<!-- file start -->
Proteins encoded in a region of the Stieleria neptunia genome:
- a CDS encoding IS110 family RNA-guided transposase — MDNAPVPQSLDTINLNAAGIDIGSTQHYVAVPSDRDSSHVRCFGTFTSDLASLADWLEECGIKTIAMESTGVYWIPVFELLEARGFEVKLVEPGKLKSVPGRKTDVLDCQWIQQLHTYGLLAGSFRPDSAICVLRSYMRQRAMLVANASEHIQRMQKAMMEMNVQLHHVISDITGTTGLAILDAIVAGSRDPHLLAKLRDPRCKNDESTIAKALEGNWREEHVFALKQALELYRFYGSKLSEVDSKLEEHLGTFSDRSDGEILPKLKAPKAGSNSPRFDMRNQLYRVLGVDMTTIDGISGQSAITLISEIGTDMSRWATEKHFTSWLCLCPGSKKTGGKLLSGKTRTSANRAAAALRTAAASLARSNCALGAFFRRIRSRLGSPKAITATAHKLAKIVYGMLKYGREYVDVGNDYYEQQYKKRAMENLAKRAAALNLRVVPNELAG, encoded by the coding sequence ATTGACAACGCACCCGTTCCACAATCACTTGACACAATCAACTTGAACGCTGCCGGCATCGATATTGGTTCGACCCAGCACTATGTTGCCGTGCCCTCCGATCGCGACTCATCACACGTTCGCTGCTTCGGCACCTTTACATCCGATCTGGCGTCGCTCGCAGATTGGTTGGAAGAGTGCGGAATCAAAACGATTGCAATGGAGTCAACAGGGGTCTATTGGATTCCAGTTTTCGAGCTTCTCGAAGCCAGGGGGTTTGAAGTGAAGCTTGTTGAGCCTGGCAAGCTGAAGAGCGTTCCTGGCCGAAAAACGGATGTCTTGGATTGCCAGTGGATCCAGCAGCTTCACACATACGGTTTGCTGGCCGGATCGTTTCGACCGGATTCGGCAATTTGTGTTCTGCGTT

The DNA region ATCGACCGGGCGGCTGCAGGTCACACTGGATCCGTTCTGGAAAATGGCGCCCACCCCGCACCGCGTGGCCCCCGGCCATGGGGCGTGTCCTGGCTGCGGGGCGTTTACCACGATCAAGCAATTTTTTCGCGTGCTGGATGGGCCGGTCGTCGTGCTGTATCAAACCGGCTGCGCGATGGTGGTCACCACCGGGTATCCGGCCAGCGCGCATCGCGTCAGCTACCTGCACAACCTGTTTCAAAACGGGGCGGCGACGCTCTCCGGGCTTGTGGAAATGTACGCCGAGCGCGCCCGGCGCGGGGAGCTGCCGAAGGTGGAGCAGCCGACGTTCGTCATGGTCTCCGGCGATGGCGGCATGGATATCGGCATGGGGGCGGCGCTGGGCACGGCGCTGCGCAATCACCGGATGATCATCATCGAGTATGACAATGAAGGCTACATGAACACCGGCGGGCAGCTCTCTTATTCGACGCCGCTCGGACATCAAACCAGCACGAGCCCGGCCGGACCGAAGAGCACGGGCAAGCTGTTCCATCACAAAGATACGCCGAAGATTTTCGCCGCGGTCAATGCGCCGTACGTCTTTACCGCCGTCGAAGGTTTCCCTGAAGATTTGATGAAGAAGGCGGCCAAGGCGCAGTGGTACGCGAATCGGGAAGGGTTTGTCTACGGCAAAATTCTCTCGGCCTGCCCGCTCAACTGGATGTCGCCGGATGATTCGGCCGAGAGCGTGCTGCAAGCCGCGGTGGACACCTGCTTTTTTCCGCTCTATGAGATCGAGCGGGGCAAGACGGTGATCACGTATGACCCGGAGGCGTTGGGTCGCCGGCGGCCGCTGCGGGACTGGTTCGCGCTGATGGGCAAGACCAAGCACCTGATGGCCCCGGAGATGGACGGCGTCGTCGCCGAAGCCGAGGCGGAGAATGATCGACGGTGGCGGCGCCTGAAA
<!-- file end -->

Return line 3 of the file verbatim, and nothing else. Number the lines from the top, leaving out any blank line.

The DNA region ATCGACCGGGCGGCTGCAGGTCACACTGGATCCGTTCTGGAAAATGGCGCCCACCCCGCACCGCGTGGCCCCCGGCCATGGGGCGTGTCCTGGCTGCGGGGCGTTTACCACGATCAAGCAATTTTTTCGCGTGCTGGATGGGCCGGTCGTCGTGCTGTATCAAACCGGCTGCGCGATGGTGGTCACCACCGGGTATCCGGCCAGCGCGCATCGCGTCAGCTACCTGCACAACCTGTTTCAAAACGGGGCGGCGACGCTCTCCGGGCTTGTGGAAATGTACGCCGAGCGCGCCCGGCGCGGGGAGCTGCCGAAGGTGGAGCAGCCGACGTTCGTCATGGTCTCCGGCGATGGCGGCATGGATATCGGCATGGGGGCGGCGCTGGGCACGGCGCTGCGCAATCACCGGATGATCATCATCGAGTATGACAATGAAGGCTACATGAACACCGGCGGGCAGCTCTCTTATTCGACGCCGCTCGGACATCAAACCAGCACGAGCCCGGCCGGACCGAAGAGCACGGGCAAGCTGTTCCATCACAAAGATACGCCGAAGATTTTCGCCGCGGTCAATGCGCCGTACGTCTTTACCGCCGTCGAAGGTTTCCCTGAAGATTTGATGAAGAAGGCGGCCAAGGCGCAGTGGTACGCGAATCGGGAAGGGTTTGTCTACGGCAAAATTCTCTCGGCCTGCCCGCTCAACTGGATGTCGCCGGATGATTCGGCCGAGAGCGTGCTGCAAGCCGCGGTGGACACCTGCTTTTTTCCGCTCTATGAGATCGAGCGGGGCAAGACGGTGATCACGTATGACCCGGAGGCGTTGGGTCGCCGGCGGCCGCTGCGGGACTGGTTCGCGCTGATGGGCAAGACCAAGCACCTGATGGCCCCGGAGATGGACGGCGTCGTCGCCGAAGCCGAGGCGGAGAATGATCGACGGTGGCGGCGCCTGAAA